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Tropical Storm Kompasu (2021)

Severe Tropical Storm Kompasu (Maring)
Severe tropical storm (JMA scale)
Tropical storm (SSHWS)
Kompasu 2021-10-13 0600Z.jpg
Severe Tropical Storm Kompasu at peak intensity near Hainan on 13 October 2021
Formed7 October 2021
Dissipated14 October 2021
Highest winds10-minute sustained: 100 km/h (65 mph)
1-minute sustained: 100 km/h (65 mph)
Lowest pressure975 hPa (mbar); 28.79 inHg
Fatalities44 total
Damage$126.5 million (2021 USD)
Areas affectedPhilippines, Taiwan, South China (particularly Hainan Island), Vietnam, Thailand
Part of the 2021 Pacific typhoon season

Severe Tropical Storm Kompasu, known as Typhoon Kompasu in China and Hong Kong and as Severe Tropical Storm Maring in the Philippines, was a very large and deadly tropical cyclone that affected the Philippines, Taiwan, and southeast China. Part of the 2021 Pacific typhoon season, Kompasu originated from an area of low pressure east of the Philippines on 6 October 2021. The Japan Meteorological Agency (JMA) classified it as a tropical depression that day. A day later, the Philippine Atmospheric, Geophysical and Astronomical Services Administration (PAGASA) classified it as a tropical depression, naming it Maring. The cyclone was initially heavily disorganised, competing with another vortex, Tropical Depression Nando. Eventually, Maring became dominant, and the JMA reclassified it as a tropical storm, naming it Kompasu. Kompasu made landfall in Cagayan, Philippines, on 11 October 2021, and two days later, the storm made landfall in Hainan, China. The cyclone dissipated on 14 October 2021 while located over Vietnam.

According to the National Disaster Risk Reduction and Management Council (NDRRMC), 43 people have died from the storm in the Philippines, with 17 missing. Damage is estimated at 6.39 billion (US$126.5 million). In Hong Kong, one person died and 21 people were injured. The storm impacted many areas previously affected by Tropical Storm Lionrock a few days prior.

Meteorological history

Map plotting the track and intensity of the storm, according to the Saffir–Simpson scale
Map key
Tropical depression (≤38 mph, ≤62 km/h)
Tropical storm (39–73 mph, 63–118 km/h)
Category 1 (74–95 mph, 119–153 km/h)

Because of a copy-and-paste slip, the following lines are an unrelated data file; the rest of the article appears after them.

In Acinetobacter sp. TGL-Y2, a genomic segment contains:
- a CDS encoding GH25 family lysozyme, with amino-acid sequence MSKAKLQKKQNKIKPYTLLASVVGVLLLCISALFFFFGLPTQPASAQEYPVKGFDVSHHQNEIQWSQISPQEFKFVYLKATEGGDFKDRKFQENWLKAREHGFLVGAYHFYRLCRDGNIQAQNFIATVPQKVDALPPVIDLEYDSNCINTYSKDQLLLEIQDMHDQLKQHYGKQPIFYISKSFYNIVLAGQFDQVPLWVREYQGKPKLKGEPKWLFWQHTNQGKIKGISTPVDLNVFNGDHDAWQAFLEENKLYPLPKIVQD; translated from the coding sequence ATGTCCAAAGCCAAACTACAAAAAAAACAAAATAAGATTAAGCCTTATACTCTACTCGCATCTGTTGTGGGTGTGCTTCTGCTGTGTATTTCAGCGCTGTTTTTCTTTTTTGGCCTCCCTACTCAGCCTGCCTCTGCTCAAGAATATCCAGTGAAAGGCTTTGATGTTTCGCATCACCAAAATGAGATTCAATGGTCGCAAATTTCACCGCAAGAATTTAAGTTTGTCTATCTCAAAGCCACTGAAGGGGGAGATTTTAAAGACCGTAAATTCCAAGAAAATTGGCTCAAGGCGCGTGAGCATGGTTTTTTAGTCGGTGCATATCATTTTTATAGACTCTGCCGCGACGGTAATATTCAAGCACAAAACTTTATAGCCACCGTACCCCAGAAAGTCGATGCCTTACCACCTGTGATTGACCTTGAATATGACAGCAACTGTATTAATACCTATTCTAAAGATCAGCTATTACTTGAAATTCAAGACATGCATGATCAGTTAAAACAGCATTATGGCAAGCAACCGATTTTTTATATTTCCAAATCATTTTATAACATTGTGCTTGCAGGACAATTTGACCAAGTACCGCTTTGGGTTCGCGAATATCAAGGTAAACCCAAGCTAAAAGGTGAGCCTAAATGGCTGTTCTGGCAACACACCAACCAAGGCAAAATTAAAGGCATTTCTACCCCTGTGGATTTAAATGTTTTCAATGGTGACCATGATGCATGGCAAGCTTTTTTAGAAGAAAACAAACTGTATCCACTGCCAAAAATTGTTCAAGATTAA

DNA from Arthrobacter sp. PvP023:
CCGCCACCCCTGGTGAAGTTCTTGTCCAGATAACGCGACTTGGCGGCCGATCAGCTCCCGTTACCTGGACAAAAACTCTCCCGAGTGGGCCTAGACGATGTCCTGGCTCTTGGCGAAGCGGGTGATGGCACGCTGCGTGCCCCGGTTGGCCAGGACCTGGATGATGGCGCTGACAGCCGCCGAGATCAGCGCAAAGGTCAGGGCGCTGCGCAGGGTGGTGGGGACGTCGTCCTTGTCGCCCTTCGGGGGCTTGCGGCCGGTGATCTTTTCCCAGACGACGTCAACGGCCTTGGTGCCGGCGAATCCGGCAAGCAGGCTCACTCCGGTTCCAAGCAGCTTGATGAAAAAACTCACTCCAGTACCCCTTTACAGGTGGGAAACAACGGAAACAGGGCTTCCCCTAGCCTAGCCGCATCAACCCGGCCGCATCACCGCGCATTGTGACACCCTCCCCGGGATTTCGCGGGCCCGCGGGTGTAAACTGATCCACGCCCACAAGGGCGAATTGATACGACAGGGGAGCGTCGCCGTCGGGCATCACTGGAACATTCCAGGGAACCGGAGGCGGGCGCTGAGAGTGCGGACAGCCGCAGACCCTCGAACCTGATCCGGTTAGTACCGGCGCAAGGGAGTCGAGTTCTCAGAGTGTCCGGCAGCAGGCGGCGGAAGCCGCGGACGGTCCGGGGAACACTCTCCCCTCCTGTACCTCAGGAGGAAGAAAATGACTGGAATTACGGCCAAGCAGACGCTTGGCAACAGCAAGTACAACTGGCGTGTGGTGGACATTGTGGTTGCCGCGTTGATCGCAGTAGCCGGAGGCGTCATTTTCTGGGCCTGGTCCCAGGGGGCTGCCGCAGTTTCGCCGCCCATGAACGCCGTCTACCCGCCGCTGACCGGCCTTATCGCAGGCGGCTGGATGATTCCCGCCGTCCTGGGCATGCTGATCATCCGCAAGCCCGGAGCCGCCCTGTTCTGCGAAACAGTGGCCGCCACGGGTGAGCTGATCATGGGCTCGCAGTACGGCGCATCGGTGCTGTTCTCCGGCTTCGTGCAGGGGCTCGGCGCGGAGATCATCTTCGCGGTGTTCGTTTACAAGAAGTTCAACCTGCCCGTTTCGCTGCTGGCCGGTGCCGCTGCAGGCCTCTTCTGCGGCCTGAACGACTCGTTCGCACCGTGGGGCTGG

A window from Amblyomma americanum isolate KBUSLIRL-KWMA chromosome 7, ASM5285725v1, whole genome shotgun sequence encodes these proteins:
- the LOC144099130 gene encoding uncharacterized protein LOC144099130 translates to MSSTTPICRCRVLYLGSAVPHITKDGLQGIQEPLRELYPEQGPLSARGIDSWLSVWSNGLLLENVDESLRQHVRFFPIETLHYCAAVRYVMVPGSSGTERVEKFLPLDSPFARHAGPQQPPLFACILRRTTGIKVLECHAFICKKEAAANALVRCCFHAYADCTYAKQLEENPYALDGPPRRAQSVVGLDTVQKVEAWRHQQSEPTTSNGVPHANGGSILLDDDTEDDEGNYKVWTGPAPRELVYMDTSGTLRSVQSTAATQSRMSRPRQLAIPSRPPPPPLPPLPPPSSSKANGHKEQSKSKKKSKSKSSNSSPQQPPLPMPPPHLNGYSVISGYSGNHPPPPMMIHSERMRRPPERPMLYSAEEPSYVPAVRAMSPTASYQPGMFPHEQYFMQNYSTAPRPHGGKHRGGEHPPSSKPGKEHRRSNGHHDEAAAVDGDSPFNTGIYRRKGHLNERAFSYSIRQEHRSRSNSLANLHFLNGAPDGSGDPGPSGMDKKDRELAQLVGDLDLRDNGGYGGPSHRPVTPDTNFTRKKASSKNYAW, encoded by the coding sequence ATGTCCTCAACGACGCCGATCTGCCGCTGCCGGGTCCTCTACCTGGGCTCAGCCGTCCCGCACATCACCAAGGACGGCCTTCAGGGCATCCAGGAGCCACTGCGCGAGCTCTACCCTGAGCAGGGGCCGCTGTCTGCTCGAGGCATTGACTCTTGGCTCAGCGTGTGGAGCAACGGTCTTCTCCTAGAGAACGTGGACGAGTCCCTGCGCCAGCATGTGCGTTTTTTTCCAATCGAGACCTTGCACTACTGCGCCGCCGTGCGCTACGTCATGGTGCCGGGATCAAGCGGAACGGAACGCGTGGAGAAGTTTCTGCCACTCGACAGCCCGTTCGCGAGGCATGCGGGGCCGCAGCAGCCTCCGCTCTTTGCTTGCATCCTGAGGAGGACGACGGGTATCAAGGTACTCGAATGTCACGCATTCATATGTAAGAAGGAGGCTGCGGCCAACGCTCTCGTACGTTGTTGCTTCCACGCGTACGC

Category 2 (96–110 mph, 154–177 km/h)
Category 3 (111–129 mph, 178–208 km/h)
Category 4 (130–156 mph, 209–251 km/h)
Category 5 (≥157 mph, ≥252 km/h)
Unknown
Storm type
▲ Extratropical cyclone / Remnant low / Tropical disturbance / Monsoon depression

At 18:00 UTC (Coordinated Universal Time) on 6 October 2021, the JMA noted that an area of low pressure embedded within a large monsoonal circulation had formed to the north of Palau. The system developed into a tropical depression at 00:00 UTC of the next day. At 09:00 UTC (17:00 PHT) on 7 October, PAGASA began issued its first bulletin for the depression, and assigned it the name Maring. The JMA also noted the persistence of another, nearby tropical depression to its Northeast, later named Nando. As it is embedded in the same monsoonal depression and due to its proximity, Nando began to merge with Maring, and therefore formed a rather broad and large circulation at a diameter of 1900km, beating Lekima of 2007 by 200km. This prompted the JMA to upgrade the overall system to a tropical storm, and was named Kompasu. However at that time, the JTWC still considered the system as two separate disturbances and issued separate TCFAs later in the day for both depressions, albeit noting the possibility of merging. The JTWC later considered the entire system as merged with their first warning for Kompasu. At midnight of October 11, the JMA upgraded it to a severe tropical storm, as it attained good cloud characteristics. At 12:10 UTC (20:10 PHT) on 11 October, Kompasu made landfall on Fuga Island, Cagayan, as a severe tropical storm. At 05:00 PHT of 13 October (21:00 UTC of 12 October), the PAGASA issued its final bulletin as its exited the PAR and continued towards Hainan. Between 03:00 and 09:00 UTC of 13 October, Kompasu had made landfall over the east coast of Hainan. By 18:00 UTC, the JMA downgraded it to a tropical storm, as it crossed the entire island and entered the Gulf of Tonkin, as its convection had rapidly weakened because of the rough terrain of the island. At 09:00 UTC of the next day, the JTWC issued its final warning followed by downgrading to a tropical depression, as its convection had diminished and the low-level circulation center had been weakened significantly because of the increasing vertical wind shear and dry air, despite not making landfall over northern Vietnam. The JMA issued its final warning after downgrading it to a tropical depression at 18:00 UTC.